Search for imbalanced data here and on cross-validated. There is a lot of discussion on techniques, pros and cons.
Lets say it depends. But using "wrong" in the title may be too strong. Something may not be wrong but it may be non-optimal to your use case.
If the model is supposed to generate a well-calibrated probability, a down/up sample may effect the calibration. There are formulas and techniques that may be able to adjust, somewhat. If you do not care about a well-calibrated, then maybe no harm.
The model is losing information. This may be OK if the information is duplicated or all very much on one end of skewed data. But otherwise, the model may be weaker. Of course the model may be stronger if noise was eliminated or irrelevant records were eliminated.
Like you mentioned, the cut-off value may be applied wrong due to loss of information. Perhaps you are doing credit modeling and with the smaller sample, transaction amount became less relevant. But when the model moves into production and see the entire population for scoring, transaction amount is very relevant and the cut off value did not take that into enough consideration.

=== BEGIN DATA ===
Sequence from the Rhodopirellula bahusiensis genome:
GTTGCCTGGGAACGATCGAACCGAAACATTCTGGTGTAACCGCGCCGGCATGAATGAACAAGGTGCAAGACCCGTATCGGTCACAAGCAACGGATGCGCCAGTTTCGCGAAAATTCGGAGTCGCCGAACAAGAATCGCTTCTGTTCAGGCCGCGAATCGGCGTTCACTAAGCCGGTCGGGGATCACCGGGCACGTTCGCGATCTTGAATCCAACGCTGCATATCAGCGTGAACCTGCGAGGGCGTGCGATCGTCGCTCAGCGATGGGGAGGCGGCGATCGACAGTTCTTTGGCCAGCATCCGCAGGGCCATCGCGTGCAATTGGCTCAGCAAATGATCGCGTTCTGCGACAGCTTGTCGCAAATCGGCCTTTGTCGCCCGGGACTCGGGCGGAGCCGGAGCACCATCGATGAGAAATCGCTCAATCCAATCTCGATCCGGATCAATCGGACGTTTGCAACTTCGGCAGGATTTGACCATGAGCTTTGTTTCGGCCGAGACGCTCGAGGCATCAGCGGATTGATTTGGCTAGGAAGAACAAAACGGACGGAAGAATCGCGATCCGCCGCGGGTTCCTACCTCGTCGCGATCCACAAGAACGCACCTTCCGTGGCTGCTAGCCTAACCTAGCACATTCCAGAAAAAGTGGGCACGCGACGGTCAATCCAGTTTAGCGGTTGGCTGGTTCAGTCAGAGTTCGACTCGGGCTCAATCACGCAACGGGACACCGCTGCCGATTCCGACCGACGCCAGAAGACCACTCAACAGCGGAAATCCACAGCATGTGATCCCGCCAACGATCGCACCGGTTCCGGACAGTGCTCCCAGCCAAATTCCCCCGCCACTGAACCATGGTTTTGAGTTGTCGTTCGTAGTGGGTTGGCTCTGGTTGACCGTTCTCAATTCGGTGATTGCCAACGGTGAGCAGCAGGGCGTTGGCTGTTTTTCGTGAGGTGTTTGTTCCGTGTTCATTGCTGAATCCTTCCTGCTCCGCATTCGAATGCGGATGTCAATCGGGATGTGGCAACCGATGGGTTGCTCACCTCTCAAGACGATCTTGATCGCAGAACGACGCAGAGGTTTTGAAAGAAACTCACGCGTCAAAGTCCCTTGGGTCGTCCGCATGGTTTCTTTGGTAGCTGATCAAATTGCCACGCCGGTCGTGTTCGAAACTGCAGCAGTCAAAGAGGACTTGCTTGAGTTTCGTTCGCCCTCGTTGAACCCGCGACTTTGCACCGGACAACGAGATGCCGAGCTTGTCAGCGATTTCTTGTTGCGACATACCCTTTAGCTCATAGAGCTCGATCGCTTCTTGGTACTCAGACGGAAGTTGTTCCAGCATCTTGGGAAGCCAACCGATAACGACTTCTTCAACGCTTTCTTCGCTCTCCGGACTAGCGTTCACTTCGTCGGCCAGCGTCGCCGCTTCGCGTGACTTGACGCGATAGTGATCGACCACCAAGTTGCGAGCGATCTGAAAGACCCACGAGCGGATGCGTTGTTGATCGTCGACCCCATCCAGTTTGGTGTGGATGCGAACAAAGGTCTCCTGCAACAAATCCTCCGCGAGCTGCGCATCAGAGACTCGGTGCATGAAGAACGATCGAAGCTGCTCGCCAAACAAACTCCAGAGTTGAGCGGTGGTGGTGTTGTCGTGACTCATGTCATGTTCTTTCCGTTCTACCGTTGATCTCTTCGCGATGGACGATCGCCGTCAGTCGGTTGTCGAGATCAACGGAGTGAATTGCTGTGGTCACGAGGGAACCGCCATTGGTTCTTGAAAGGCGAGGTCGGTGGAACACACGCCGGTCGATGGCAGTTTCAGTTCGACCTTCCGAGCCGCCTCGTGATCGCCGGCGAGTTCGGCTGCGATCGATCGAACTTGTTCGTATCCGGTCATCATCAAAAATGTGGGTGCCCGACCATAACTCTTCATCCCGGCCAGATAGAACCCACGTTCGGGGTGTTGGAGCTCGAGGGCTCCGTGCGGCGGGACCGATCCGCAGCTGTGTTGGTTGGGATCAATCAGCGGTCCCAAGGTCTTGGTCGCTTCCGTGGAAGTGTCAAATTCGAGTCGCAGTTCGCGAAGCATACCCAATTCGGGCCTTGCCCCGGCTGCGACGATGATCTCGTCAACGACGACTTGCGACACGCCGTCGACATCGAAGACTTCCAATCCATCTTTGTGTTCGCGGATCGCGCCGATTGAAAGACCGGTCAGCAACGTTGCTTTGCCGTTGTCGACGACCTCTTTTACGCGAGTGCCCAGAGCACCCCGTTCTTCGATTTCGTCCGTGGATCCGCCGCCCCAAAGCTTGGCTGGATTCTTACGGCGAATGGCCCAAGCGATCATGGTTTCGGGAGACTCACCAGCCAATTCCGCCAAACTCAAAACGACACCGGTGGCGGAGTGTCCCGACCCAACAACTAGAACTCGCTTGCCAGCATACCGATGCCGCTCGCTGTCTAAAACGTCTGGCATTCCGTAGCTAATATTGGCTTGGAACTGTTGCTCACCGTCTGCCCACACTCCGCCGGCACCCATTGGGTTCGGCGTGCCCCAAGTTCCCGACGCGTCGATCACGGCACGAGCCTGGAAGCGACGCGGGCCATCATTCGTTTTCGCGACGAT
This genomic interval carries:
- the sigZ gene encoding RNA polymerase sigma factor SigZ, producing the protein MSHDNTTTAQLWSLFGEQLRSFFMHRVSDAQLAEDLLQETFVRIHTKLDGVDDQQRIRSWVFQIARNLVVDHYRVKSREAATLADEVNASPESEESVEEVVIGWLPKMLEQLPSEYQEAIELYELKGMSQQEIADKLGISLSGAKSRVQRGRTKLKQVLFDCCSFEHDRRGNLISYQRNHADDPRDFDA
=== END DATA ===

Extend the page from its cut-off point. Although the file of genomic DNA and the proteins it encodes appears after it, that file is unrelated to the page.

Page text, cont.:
Or perhaps transaction amount became stronger in the sample and everything turns out better.
If you are interested in interpretation of the model - say coefficients of a logistic regression, then sampling often increases the standard error of the coefficients. If there are suppressors (partial correlation) weakening these may also weaken the coefficients or the model.
I am not sure what the free lunch is. If you down sample, there may or may not be an effect. There may or may not be an effect that you care about. But some work needs to be done there. Trading training time of the computer for analysis time of the human. But part of the analysis may be boot-strapping and comparing so perhaps no training time is eliminated.
You might want to state your goal and reason for down sampling. And read the imbalanced data posts since that may help focus the question.